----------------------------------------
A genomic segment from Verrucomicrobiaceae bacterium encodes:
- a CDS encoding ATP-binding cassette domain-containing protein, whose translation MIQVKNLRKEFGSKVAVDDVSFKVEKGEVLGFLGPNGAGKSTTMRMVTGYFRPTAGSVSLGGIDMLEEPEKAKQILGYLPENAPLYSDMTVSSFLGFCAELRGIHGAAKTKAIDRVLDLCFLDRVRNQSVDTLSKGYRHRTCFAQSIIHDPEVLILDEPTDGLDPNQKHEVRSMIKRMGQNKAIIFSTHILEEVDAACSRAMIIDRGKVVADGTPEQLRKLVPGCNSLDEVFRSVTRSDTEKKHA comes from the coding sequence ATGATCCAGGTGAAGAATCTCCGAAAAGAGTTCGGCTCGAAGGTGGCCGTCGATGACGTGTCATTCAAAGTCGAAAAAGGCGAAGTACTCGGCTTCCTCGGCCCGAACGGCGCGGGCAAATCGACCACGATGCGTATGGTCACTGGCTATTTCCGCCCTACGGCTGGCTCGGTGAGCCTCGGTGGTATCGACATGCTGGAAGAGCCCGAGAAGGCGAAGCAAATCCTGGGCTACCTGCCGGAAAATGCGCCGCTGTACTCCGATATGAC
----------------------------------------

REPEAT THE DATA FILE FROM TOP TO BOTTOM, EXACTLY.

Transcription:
A genomic segment from Verrucomicrobiaceae bacterium encodes:
- a CDS encoding ATP-binding cassette domain-containing protein, whose translation MIQVKNLRKEFGSKVAVDDVSFKVEKGEVLGFLGPNGAGKSTTMRMVTGYFRPTAGSVSLGGIDMLEEPEKAKQILGYLPENAPLYSDMTVSSFLGFCAELRGIHGAAKTKAIDRVLDLCFLDRVRNQSVDTLSKGYRHRTCFAQSIIHDPEVLILDEPTDGLDPNQKHEVRSMIKRMGQNKAIIFSTHILEEVDAACSRAMIIDRGKVVADGTPEQLRKLVPGCNSLDEVFRSVTRSDTEKKHA comes from the coding sequence ATGATCCAGGTGAAGAATCTCCGAAAAGAGTTCGGCTCGAAGGTGGCCGTCGATGACGTGTCATTCAAAGTCGAAAAAGGCGAAGTACTCGGCTTCCTCGGCCCGAACGGCGCGGGCAAATCGACCACGATGCGTATGGTCACTGGCTATTTCCGCCCTACGGCTGGCTCGGTGAGCCTCGGTGGTATCGACATGCTGGAAGAGCCCGAGAAGGCGAAGCAAATCCTGGGCTACCTGCCGGAAAATGCGCCGCTGTACTCCGATATGAC